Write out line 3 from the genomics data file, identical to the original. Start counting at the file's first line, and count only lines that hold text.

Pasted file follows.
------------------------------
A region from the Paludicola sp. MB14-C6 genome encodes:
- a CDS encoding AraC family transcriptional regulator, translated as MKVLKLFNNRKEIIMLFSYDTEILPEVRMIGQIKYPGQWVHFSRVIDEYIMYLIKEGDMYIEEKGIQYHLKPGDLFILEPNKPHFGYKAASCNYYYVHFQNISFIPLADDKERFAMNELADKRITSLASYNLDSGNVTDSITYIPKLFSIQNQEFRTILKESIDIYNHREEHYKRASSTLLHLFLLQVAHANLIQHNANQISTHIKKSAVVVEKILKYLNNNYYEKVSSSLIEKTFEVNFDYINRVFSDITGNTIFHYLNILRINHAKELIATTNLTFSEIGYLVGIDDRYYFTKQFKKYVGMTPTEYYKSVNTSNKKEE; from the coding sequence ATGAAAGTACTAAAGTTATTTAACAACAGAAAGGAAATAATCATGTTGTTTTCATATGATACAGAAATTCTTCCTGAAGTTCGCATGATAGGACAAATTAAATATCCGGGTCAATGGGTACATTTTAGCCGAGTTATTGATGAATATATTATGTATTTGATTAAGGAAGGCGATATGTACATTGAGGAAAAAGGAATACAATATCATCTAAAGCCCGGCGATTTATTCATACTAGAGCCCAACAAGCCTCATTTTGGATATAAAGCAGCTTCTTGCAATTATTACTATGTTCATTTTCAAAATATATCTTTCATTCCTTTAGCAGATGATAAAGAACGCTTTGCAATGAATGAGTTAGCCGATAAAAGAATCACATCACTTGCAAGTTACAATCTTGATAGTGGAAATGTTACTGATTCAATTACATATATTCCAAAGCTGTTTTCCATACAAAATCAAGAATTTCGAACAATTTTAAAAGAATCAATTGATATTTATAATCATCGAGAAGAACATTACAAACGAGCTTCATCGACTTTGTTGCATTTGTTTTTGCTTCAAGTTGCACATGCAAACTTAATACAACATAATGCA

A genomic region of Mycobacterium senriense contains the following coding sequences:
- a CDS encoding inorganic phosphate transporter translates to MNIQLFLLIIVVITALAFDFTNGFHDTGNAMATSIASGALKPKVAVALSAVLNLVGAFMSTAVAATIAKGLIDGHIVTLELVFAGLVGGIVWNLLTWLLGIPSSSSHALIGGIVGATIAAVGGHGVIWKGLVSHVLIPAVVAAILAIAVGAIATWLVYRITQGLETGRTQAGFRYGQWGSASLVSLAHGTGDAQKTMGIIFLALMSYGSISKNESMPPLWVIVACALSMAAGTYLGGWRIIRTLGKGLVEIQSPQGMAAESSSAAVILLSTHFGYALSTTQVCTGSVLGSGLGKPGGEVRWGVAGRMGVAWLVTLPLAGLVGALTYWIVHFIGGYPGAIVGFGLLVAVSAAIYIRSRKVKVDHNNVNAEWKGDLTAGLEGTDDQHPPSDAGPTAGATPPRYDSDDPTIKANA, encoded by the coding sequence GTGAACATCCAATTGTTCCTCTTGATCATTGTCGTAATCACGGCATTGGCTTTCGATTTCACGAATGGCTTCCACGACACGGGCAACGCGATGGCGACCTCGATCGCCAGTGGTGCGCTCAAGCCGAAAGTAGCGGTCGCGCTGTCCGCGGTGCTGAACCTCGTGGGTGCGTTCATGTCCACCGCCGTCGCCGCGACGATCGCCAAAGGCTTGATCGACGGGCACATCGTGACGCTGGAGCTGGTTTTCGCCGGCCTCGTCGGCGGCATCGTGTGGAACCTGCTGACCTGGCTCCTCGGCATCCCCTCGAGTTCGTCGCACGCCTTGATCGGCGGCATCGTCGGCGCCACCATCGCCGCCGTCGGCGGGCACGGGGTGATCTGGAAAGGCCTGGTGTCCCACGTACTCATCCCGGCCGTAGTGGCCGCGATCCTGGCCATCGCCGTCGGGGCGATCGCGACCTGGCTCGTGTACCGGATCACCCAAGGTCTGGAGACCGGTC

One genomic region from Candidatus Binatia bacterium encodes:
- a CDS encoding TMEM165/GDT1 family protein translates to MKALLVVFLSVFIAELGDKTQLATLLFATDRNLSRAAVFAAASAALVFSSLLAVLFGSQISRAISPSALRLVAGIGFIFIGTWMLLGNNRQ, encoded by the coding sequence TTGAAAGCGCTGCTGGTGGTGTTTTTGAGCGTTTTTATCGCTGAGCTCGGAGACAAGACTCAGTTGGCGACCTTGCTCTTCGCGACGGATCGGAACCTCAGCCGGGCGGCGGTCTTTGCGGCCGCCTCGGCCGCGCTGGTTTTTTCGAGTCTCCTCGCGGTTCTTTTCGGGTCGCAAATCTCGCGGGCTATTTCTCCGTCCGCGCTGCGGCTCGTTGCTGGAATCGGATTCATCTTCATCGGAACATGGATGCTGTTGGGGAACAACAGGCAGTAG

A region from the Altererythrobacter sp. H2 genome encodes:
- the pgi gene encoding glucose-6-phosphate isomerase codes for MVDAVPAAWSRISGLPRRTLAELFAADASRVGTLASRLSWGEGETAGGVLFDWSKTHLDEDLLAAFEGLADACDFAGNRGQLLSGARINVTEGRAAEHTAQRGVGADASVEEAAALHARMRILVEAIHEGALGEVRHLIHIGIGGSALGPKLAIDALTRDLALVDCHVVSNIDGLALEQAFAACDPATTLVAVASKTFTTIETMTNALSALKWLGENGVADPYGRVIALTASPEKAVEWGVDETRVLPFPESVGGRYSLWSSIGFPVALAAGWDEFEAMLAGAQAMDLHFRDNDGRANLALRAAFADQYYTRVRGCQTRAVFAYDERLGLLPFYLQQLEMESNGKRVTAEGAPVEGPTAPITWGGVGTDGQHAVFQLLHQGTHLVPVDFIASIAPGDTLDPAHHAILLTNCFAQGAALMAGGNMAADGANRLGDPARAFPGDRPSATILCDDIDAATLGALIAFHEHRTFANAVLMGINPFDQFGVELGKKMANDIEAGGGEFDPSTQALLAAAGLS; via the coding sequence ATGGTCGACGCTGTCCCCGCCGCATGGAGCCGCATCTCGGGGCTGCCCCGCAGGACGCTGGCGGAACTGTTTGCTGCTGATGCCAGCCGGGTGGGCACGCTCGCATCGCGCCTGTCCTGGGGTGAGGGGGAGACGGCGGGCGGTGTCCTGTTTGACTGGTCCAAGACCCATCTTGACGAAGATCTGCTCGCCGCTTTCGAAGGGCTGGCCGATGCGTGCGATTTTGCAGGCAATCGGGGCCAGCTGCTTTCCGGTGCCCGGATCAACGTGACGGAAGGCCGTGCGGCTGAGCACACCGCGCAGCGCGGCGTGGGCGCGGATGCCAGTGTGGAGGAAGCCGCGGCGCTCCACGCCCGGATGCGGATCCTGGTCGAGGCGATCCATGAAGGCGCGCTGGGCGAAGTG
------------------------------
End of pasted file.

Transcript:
A genomic region of Mycobacterium senriense contains the following coding sequences: